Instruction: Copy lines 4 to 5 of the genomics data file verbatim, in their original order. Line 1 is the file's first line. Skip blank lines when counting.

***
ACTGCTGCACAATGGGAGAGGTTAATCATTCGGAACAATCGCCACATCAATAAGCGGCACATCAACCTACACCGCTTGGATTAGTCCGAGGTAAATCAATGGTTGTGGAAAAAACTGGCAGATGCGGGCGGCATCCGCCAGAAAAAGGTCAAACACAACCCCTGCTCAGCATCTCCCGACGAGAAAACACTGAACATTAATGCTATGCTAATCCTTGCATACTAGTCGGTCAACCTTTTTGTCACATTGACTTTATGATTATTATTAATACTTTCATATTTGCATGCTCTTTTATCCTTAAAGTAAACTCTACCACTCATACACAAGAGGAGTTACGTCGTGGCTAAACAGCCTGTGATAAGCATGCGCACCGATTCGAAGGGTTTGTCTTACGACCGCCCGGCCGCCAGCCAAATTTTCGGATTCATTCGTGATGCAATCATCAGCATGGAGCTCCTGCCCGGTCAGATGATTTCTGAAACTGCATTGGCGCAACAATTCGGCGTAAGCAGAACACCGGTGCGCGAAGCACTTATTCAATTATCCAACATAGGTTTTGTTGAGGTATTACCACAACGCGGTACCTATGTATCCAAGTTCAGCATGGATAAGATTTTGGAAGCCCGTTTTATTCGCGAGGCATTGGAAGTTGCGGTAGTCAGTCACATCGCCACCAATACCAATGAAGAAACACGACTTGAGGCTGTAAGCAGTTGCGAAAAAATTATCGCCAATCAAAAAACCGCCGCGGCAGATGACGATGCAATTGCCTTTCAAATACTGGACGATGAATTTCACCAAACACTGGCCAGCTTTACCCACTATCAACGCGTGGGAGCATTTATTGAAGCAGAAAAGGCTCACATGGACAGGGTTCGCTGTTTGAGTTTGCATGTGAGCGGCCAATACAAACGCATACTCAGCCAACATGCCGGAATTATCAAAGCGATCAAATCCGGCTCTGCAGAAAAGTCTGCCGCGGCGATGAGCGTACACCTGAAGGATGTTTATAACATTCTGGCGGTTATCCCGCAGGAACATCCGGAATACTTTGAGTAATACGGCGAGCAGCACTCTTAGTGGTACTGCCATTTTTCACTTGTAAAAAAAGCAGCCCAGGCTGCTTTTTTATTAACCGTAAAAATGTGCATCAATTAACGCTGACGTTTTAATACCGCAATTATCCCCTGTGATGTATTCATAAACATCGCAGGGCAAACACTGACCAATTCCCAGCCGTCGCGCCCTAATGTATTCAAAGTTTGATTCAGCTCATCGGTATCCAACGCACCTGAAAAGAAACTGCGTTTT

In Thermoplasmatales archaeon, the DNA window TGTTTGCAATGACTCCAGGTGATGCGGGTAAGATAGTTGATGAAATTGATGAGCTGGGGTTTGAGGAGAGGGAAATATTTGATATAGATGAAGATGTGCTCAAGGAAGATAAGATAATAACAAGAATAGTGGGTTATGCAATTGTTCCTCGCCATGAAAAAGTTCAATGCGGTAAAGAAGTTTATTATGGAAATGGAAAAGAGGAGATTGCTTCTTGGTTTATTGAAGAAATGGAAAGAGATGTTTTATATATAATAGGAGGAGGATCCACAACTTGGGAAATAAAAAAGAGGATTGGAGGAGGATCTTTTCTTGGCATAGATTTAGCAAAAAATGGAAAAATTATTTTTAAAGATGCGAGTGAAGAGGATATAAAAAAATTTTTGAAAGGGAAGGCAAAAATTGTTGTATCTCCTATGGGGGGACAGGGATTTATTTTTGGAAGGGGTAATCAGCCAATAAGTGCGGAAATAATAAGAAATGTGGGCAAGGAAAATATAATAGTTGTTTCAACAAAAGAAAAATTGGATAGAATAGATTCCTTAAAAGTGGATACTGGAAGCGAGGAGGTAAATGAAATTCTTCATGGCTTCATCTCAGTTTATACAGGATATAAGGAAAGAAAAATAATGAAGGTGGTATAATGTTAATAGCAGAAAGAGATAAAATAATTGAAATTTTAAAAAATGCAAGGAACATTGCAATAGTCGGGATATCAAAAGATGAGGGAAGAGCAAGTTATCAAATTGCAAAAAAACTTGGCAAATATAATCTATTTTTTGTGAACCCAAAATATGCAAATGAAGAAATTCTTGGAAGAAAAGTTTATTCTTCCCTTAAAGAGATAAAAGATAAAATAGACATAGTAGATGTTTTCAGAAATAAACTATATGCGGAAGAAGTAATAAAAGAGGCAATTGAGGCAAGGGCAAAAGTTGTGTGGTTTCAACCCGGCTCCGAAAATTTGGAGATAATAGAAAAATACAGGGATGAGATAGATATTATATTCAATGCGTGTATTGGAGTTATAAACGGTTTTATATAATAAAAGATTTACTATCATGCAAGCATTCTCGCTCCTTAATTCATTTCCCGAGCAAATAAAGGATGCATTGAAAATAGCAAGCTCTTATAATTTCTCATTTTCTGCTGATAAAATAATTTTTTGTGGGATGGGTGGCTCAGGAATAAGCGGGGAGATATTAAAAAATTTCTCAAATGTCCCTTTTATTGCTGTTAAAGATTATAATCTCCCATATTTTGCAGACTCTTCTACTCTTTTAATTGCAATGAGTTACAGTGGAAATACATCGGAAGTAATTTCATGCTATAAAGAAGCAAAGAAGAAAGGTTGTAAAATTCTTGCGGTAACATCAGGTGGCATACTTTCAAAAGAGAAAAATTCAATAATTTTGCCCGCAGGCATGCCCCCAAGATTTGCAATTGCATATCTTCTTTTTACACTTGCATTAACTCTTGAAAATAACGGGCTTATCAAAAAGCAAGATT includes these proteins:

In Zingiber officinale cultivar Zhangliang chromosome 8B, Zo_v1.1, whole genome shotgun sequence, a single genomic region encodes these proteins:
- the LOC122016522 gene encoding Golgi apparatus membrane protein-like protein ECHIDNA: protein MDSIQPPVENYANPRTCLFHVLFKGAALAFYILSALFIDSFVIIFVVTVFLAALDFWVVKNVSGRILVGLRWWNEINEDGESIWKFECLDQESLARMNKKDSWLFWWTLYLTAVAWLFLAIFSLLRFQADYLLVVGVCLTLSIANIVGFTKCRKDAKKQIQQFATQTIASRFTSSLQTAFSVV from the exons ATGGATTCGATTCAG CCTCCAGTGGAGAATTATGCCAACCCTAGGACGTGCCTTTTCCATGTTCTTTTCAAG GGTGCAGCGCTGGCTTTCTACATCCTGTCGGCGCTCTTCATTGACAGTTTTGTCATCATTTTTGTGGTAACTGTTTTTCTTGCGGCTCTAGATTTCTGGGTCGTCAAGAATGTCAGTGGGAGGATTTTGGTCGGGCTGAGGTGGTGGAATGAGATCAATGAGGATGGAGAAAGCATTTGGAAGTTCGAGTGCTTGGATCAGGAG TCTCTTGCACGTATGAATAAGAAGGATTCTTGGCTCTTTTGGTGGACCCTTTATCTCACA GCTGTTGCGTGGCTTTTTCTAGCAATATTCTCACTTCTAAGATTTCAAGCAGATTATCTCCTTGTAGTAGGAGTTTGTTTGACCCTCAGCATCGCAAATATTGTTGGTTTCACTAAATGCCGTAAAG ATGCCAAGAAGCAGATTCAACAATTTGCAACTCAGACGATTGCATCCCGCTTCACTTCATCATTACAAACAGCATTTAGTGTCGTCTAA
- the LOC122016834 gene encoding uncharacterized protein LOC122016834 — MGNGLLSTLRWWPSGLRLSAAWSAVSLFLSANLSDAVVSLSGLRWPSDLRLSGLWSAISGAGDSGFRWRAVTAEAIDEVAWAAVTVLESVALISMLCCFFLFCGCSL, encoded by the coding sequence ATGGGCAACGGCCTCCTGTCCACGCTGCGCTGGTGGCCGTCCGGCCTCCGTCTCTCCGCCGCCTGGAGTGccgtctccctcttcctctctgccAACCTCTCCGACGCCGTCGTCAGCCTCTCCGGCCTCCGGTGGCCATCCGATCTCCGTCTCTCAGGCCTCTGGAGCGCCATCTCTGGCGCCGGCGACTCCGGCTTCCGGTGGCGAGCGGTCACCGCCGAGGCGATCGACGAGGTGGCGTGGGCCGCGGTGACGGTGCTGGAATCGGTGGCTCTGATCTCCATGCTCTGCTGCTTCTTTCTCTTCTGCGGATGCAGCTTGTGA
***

- the LOC122016522 gene encoding Golgi apparatus membrane protein-like protein ECHIDNA: protein MDSIQPPVENYANPRTCLFHVLFKGAALAFYILSALFIDSFVIIFVVTVFLAALDFWVVKNVSGRILVGLRWWNEINEDGESIWKFECLDQESLARMNKKDSWLFWWTLYLTAVAWLFLAIFSLLRFQADYLLVVGVCLTLSIANIVGFTKCRKDAKKQIQQFATQTIASRFTSSLQTAFSVV from the exons ATGGATTCGATTCAG CCTCCAGTGGAGAATTATGCCAACCCTAGGACGTGCCTTTTCCATGTTCTTTTCAAG GGTGCAGCGCTGGCTTTCTACATCCTGTCGGCGCTCTTCATTGACAGTTTTGTCATCATTTTTGTGGTAACTGTTTTTCTTGCGGCTCTAGATTTCTGGGTCGTCAAGAATGTCAGTGGGAGGATTTTGGTCGGGCTGAGGTGGTGGAATGAGATCAATGAGGATGGAGAAAGCATTTGGAAGTTCGAGTGCTTGGATCAGGAG TCTCTTGCACGTATGAATAAGAAGGATTCTTGGCTCTTTTGGTGGACCCTTTATCTCACA GCTGTTGCGTGGCTTTTTCTAGCAATATTCTCACTTCTAAGATTTCAAGCAGATTATCTCCTTGTAGTAGGAGTTTGTTTGACCCTCAGCATCGCAAATATTGTTGGTTTCACTAAATGCCGTAAAG ATGCCAAGAAGCAGATTCAACAATTTGCAACTCAGACGATTGCATCCCGCTTCACTTCATCATTACAAACAGCATTTAGTGTCGTCTAA
- the LOC122016834 gene encoding uncharacterized protein LOC122016834 — MGNGLLSTLRWWPSGLRLSAAWSAVSLFLSANLSDAVVSLSGLRWPSDLRLSGLWSAISGAGDSGFRWRAVTAEAIDEVAWAAVTVLESVALISMLCCFFLFCGCSL, encoded by the coding sequence ATGGGCAACGGCCTCCTGTCCACGCTGCGCTGGTGGCCGTCCGGCCTCCGTCTCTCCGCCGCCTGGAGTGccgtctccctcttcctctctgccAACCTCTCCGACGCCGTCGTCAGCCTCTCCGGCCTCCGGTGGCCATCCGATCTCCGTCTCTCAGGCCTCTGGAGCGCCATCTCTGGCGCCGGCGACTCCGGCTTCCGGTGGCGAGCGGTCACCGCCGAGGCGATCGACGAGGTGGCGTGGGCCGCGGTGACGGTGCTGGAATCGGTGGCTCTGATCTCCATGCTCTGCTGCTTCTTTCTCTTCTGCGGATGCAGCTTGTGA